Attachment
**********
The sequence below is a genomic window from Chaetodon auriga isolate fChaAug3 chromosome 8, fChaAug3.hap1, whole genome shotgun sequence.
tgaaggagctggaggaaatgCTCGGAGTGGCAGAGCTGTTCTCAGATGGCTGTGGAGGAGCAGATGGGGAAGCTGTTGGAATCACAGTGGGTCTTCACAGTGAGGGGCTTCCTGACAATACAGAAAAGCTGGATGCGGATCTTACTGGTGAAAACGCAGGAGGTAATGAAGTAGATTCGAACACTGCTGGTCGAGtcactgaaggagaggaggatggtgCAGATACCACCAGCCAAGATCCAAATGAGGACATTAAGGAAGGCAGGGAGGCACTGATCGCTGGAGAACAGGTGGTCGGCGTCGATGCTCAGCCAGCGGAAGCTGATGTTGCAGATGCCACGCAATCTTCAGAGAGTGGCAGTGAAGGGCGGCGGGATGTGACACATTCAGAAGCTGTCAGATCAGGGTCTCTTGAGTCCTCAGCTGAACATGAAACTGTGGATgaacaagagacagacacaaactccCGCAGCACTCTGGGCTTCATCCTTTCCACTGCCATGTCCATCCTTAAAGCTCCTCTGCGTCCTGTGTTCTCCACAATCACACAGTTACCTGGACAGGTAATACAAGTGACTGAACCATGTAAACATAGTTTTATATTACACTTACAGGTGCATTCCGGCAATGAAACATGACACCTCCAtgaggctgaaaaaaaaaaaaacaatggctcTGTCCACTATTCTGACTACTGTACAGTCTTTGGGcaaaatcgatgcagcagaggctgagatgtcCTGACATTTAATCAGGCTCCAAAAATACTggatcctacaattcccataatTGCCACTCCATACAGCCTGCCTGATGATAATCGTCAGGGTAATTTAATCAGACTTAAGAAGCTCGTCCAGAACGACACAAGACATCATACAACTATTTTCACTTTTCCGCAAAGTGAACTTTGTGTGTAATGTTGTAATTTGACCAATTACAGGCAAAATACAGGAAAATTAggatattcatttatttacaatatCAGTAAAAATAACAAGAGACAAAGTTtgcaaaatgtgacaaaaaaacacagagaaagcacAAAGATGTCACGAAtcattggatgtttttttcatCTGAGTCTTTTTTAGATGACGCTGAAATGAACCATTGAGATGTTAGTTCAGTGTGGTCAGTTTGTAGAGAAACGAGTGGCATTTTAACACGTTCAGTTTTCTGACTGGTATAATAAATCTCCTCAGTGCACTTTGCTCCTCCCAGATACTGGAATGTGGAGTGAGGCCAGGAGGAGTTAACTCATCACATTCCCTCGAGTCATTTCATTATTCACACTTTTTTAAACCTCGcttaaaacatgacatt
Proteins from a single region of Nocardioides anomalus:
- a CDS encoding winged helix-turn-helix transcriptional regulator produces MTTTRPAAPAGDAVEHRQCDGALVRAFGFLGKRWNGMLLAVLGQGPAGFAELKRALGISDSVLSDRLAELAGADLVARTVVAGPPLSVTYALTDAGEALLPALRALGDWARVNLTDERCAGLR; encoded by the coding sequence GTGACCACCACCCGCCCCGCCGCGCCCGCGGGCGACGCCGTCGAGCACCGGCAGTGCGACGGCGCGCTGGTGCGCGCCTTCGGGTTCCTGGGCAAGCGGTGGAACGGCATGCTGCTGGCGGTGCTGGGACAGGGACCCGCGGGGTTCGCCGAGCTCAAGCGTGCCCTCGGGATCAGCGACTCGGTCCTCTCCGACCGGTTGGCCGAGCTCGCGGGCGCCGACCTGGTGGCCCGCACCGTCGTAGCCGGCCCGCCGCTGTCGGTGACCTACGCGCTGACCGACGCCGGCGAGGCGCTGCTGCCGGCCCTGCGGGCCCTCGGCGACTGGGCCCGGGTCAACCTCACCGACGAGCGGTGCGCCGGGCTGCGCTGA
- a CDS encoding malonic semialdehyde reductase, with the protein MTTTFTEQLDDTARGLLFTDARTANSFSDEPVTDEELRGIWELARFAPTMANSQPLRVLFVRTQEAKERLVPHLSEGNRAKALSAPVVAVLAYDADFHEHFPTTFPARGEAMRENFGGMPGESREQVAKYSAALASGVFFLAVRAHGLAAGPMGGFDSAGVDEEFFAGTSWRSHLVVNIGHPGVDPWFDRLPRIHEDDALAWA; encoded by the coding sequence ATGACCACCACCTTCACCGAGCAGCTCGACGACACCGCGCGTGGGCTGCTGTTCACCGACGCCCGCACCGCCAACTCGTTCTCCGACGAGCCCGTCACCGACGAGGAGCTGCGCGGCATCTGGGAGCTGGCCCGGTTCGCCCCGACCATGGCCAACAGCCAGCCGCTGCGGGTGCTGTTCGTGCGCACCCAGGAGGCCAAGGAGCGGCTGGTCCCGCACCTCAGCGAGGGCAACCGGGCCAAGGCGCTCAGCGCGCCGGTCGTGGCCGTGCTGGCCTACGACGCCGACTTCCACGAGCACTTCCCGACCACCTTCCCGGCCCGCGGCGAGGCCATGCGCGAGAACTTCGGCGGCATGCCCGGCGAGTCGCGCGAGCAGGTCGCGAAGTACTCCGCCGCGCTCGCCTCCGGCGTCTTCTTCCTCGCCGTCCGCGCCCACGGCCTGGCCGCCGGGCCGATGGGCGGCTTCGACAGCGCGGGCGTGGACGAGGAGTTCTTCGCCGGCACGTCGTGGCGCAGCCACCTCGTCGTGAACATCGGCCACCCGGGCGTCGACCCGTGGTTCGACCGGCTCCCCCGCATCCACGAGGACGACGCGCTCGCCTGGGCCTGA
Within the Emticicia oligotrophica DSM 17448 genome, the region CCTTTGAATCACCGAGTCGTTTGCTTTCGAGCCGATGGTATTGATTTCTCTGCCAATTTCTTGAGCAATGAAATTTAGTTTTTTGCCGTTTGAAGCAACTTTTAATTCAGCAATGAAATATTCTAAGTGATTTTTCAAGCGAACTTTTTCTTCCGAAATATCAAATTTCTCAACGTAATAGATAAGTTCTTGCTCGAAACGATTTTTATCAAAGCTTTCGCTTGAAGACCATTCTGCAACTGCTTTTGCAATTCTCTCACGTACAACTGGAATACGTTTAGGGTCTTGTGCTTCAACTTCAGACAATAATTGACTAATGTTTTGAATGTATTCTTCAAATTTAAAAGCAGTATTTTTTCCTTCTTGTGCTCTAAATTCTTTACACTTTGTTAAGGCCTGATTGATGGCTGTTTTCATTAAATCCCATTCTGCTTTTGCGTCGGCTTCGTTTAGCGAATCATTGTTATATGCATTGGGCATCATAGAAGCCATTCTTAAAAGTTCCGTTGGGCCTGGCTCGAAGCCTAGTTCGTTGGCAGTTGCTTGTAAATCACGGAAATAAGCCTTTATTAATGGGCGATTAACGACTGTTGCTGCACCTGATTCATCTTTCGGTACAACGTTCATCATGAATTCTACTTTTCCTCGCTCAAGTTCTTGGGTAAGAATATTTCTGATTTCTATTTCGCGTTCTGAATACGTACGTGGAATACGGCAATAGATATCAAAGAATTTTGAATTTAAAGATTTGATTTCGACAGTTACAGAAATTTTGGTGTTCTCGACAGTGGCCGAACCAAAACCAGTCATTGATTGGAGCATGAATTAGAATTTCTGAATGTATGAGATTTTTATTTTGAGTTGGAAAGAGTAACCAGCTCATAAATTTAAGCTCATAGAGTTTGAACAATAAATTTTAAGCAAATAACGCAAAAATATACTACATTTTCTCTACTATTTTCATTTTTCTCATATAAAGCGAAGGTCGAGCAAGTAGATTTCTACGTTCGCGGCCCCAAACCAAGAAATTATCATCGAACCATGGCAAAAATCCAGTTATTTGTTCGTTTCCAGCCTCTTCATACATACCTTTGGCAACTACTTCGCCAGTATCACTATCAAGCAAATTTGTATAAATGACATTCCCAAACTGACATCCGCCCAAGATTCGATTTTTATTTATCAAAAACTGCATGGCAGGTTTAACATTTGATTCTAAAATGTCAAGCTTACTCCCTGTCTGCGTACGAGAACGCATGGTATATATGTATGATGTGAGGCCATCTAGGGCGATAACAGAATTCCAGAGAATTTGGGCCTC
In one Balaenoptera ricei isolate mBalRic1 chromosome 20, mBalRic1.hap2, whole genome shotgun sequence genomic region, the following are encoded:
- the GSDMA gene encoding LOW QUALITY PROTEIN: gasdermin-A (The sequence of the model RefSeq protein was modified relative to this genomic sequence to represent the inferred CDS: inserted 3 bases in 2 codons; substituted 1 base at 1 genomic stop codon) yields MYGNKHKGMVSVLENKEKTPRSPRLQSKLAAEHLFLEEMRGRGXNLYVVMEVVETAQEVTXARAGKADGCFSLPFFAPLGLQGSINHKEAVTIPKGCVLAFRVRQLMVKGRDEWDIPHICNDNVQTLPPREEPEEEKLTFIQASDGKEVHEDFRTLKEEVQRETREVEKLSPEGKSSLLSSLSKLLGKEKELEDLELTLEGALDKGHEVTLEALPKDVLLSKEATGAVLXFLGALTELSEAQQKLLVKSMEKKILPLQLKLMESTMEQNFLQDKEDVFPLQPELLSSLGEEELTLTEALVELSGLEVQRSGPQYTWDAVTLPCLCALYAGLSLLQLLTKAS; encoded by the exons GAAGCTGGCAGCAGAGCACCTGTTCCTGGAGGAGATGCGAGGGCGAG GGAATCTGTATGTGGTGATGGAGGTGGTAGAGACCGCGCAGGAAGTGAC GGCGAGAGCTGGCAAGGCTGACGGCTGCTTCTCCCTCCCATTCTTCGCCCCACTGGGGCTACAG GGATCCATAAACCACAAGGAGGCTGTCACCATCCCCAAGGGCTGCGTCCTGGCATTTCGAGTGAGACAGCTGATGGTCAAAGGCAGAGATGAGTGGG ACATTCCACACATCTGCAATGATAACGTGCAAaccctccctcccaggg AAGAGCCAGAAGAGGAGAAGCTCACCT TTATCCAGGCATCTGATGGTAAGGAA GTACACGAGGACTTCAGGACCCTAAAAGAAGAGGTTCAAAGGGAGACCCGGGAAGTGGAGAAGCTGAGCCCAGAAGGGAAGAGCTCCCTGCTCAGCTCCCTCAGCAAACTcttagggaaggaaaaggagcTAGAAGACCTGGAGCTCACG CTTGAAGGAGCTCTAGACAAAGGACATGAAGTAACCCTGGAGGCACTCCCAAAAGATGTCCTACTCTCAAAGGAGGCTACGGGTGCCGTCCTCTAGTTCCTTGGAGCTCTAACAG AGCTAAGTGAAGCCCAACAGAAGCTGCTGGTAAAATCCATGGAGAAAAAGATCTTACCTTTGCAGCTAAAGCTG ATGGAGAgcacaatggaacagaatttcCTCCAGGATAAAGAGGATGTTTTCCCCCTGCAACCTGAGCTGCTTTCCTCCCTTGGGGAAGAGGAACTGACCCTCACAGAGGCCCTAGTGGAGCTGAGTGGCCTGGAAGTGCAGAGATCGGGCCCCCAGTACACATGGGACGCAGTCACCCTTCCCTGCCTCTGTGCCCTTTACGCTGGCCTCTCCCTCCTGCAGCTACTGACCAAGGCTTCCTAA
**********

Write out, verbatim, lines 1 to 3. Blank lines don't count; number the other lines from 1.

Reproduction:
The sequence below is a genomic window from Chaetodon auriga isolate fChaAug3 chromosome 8, fChaAug3.hap1, whole genome shotgun sequence.
tgaaggagctggaggaaatgCTCGGAGTGGCAGAGCTGTTCTCAGATGGCTGTGGAGGAGCAGATGGGGAAGCTGTTGGAATCACAGTGGGTCTTCACAGTGAGGGGCTTCCTGACAATACAGAAAAGCTGGATGCGGATCTTACTGGTGAAAACGCAGGAGGTAATGAAGTAGATTCGAACACTGCTGGTCGAGtcactgaaggagaggaggatggtgCAGATACCACCAGCCAAGATCCAAATGAGGACATTAAGGAAGGCAGGGAGGCACTGATCGCTGGAGAACAGGTGGTCGGCGTCGATGCTCAGCCAGCGGAAGCTGATGTTGCAGATGCCACGCAATCTTCAGAGAGTGGCAGTGAAGGGCGGCGGGATGTGACACATTCAGAAGCTGTCAGATCAGGGTCTCTTGAGTCCTCAGCTGAACATGAAACTGTGGATgaacaagagacagacacaaactccCGCAGCACTCTGGGCTTCATCCTTTCCACTGCCATGTCCATCCTTAAAGCTCCTCTGCGTCCTGTGTTCTCCACAATCACACAGTTACCTGGACAGGTAATACAAGTGACTGAACCATGTAAACATAGTTTTATATTACACTTACAGGTGCATTCCGGCAATGAAACATGACACCTCCAtgaggctgaaaaaaaaaaaaacaatggctcTGTCCACTATTCTGACTACTGTACAGTCTTTGGGcaaaatcgatgcagcagaggctgagatgtcCTGACATTTAATCAGGCTCCAAAAATACTggatcctacaattcccataatTGCCACTCCATACAGCCTGCCTGATGATAATCGTCAGGGTAATTTAATCAGACTTAAGAAGCTCGTCCAGAACGACACAAGACATCATACAACTATTTTCACTTTTCCGCAAAGTGAACTTTGTGTGTAATGTTGTAATTTGACCAATTACAGGCAAAATACAGGAAAATTAggatattcatttatttacaatatCAGTAAAAATAACAAGAGACAAAGTTtgcaaaatgtgacaaaaaaacacagagaaagcacAAAGATGTCACGAAtcattggatgtttttttcatCTGAGTCTTTTTTAGATGACGCTGAAATGAACCATTGAGATGTTAGTTCAGTGTGGTCAGTTTGTAGAGAAACGAGTGGCATTTTAACACGTTCAGTTTTCTGACTGGTATAATAAATCTCCTCAGTGCACTTTGCTCCTCCCAGATACTGGAATGTGGAGTGAGGCCAGGAGGAGTTAACTCATCACATTCCCTCGAGTCATTTCATTATTCACACTTTTTTAAACCTCGcttaaaacatgacatt
Proteins from a single region of Nocardioides anomalus: